Thursday

29th Jun 2017

Greece, Spain up for more austerity despite violence

  • Thousands gathered Wednesday in front of the Parliament building in Athens (Photo: mkhalili)

Outbursts of violence in both Greece and Spain are not preventing the respective governments from pushing ahead with the further austerity measures asked for by international lenders.

After weeks of haggling, the three-party coalition in Greece on Thursday (27 September) announced a "basic agreement" on €11.5 billion worth of spending cuts needed for the next tranche of bailout money to be disbursed.

Dear EUobserver reader

Subscribe now for unrestricted access to EUobserver.

Sign up for 30 days' free trial, no obligation. Full subscription only 15 € / month or 150 € / year.

  1. Unlimited access on desktop and mobile
  2. All premium articles, analysis, commentary and investigations
  3. EUobserver archives

EUobserver is the only independent news media covering EU affairs in Brussels and all 28 member states.

♡ We value your support.

If you already have an account click here to login.

But one of the three leaders, Fotis Kouvelis, said there were still some "outstanding issues", without giving any details. Centre-right Prime Minister Antonis Samaras has struggled to convince his two junior coalition partners from the left to agree to more wage and pension cuts.

Popular anger against the cuts turned violent on Wednesday as over 50,000 gathered in Syntagma square with riot police firing tear gas on protesters. A general strike also paralysed transportation into and throughout the country, as well as hospitals and schools.

Similar violence erupted in Spain ahead of a fresh set of spending cuts the government was set to approve later on Thursday.

Spain is under a 'light' bailout of €100bn for its banking sector but is expected to ask for more financial assistance soon, as the recession is worsening and unemployment has hit 25 percent, the highest in Europe.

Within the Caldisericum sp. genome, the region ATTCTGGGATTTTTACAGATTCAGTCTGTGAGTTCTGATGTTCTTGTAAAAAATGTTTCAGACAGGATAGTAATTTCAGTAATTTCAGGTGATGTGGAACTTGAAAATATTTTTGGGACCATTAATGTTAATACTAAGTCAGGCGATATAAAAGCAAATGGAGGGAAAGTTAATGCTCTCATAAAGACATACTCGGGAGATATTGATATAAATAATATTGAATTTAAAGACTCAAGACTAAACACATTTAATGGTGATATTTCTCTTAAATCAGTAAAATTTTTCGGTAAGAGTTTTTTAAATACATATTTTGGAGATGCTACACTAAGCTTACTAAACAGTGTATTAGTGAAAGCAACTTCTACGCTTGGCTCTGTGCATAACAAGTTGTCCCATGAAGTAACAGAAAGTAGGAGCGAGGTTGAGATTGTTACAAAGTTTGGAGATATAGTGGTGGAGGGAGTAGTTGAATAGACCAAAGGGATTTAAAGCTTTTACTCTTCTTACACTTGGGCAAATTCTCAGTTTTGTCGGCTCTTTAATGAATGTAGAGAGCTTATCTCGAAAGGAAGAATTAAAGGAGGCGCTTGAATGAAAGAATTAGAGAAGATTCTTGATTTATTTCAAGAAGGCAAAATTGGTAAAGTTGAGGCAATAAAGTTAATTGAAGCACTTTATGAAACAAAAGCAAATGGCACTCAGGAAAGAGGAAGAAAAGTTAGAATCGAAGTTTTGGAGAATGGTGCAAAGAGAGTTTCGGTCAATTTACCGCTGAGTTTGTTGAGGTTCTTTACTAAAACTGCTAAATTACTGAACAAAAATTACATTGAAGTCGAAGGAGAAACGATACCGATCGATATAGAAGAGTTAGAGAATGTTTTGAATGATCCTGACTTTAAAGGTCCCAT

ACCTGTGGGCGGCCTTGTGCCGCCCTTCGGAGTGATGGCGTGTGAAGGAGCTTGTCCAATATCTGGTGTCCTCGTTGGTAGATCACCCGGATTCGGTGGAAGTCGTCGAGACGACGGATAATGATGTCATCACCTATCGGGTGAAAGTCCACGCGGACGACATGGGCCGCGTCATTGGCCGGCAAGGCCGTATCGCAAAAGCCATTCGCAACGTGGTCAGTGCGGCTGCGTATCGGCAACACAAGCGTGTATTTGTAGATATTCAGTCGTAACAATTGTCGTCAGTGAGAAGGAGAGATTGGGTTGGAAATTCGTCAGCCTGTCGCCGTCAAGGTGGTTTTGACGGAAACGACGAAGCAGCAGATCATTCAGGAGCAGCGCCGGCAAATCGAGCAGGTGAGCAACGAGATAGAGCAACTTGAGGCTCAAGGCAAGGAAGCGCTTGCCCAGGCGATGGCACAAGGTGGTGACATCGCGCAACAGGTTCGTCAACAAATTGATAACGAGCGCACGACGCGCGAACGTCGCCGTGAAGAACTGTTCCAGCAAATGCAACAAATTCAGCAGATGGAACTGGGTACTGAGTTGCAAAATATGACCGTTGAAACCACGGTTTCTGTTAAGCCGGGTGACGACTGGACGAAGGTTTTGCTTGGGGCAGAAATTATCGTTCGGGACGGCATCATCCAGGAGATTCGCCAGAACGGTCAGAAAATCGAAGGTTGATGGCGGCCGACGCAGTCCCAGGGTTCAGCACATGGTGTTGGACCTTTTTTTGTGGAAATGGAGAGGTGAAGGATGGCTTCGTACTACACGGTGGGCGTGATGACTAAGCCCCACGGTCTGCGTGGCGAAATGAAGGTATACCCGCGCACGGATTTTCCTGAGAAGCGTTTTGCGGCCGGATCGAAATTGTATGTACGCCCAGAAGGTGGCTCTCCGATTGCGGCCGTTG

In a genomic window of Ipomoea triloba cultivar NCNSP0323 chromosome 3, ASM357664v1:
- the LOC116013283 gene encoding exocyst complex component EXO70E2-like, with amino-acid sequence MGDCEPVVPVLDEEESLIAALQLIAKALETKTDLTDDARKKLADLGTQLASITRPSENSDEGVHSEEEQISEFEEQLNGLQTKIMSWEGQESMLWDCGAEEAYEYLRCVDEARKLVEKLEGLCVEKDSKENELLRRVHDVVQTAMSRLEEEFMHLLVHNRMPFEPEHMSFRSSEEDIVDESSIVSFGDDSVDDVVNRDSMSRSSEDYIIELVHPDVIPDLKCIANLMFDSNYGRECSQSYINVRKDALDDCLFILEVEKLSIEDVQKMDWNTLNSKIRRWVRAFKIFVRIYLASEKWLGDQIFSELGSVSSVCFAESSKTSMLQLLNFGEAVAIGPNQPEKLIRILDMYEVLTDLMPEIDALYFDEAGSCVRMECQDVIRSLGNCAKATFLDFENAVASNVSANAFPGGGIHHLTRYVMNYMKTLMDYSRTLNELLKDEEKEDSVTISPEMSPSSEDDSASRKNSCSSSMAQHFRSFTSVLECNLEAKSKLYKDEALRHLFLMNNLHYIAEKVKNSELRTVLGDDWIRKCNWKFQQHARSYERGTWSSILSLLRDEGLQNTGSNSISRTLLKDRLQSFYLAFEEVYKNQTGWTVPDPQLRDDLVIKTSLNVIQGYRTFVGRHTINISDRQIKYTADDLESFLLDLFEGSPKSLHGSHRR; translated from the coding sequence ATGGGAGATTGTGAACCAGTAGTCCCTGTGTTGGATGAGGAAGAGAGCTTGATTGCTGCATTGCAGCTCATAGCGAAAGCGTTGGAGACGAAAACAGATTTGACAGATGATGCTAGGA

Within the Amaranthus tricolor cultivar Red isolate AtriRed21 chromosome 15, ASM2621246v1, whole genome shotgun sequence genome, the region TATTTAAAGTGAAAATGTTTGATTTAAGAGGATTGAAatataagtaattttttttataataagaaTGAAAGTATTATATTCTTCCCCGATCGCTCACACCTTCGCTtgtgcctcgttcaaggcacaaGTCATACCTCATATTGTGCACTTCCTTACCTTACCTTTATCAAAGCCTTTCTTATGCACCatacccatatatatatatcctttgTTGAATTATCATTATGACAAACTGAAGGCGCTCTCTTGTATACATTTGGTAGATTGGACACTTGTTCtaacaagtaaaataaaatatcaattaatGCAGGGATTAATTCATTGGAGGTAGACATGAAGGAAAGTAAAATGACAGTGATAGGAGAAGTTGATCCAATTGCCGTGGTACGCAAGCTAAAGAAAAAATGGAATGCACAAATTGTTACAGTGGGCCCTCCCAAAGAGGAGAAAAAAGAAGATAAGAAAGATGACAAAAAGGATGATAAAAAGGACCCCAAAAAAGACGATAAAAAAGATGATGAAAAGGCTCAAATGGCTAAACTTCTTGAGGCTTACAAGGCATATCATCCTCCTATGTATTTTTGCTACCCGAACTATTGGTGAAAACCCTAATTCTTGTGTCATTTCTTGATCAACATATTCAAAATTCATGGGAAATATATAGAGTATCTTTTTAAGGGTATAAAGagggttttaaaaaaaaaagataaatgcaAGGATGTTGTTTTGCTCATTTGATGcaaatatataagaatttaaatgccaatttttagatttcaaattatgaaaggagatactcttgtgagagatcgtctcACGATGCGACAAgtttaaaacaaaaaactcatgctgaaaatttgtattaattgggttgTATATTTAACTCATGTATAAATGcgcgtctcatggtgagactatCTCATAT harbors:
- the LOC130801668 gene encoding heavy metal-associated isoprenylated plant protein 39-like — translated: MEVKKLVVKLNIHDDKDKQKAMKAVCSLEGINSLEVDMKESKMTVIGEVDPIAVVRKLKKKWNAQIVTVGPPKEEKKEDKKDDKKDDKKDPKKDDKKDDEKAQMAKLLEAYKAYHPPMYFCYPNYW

"The violent images from Spain and Greece prove that this violent austerity inevitably leads to social tension," Greek leftist leader Alexis Tsipras said Thursday during a press conference in the European Parliament in Brussels.

Greece will inevitably need to have a second and possibly even a third debt restructuring, according to Tsipras, unless EU leaders agree to slash all its debt and give some "breathing space" to the economy.

Tsipras said this could be done with a "debt conference" as happened for Germany after the second World War, when 60 percent of the country's debt was pardoned and the rest had to be repaid once the economy the started growing.

He criticised the current Greek government for having promised to re-negotiate the terms of the bailout only to agree to all prescribed austerity measures a few months later.

"It is a dead end, a vicious circle of austerity, recession, deficit and debt. Greece's gross domestic product has shrunk by 20 percent from the beginning of the crisis. This is unprecedented in a country where there is no war."

Greece should get more time, France says

France is in favour of giving Greece more time to meet its bailout conditions. Meanwhile, German media says there are plans to increase the EU bailout fund to €2 trillion.

Greek plea for 'breathing space' falls on deaf ears for now

Greece's request for 'breathing space' will go unanswered for at least another month as international creditors say they are determined to wait for an assessment of its reform progress before granting Athens any leeway.

Spanish regions agree to deficit plan

Spain's regions have agreed to spending cuts designed to meet EU targets, with Prime Minister Rajoy ruling out reports that he will ask for a bailout this weekend.

Eurozone gives Greece 10-day ultimatum

Eurozone ministers have given Greece 10 days to implement budget cuts in return for a bailout cash, as Germany Merkel braves protesters on a visit to Athens.

Focus

EU and China move to fill US void

At a summit in Brussels, EU and Chinese leaders will attempt to deepen ties on trade and climate as US president Trump plans to pull out of the Paris climate deal.

Stakeholders' Highlights

  1. UNICEFNarrowing the Gaps: The Power of Investing in the Health of the Poorest Children
  2. World VisionEU, Young Leaders and Civil Society Join Forces to End Violence Against Girls
  3. EU2017EEGet the Latest News from the 2017 Estonian EU Council Presidency @EU2017EE
  4. International Partnership for Human RightsEU-Kyrgyzstan Human Rights Talks Should Insist on Ending Reprisals Against Critical Voices
  5. European Free AllianceEFA Is Looking for a New Intern
  6. Malta EU 2017Conservation of Atlantic Tunas: International Measures Become EU Law
  7. European Healthy Lifestyle AllianceCan Statin Therapy Interfere With a Physically Active Lifestyle?
  8. EPSUOn Public Services Day, Stop Austerity! Workers Need a Pay Rise!
  9. EGBAOnline Gambling: The EU Court Rejects Closed Licensing Regimes In Member States
  10. World VisionFaces of Today, Leaders of Tomorrow: Join the Debate on Violence Against Girls - 29 June
  11. ECR GroupThe EU Must Better Protect Industry from Unfair Competition
  12. Malta EU 2017Better Protection for Workers From Cancer-Causing Substances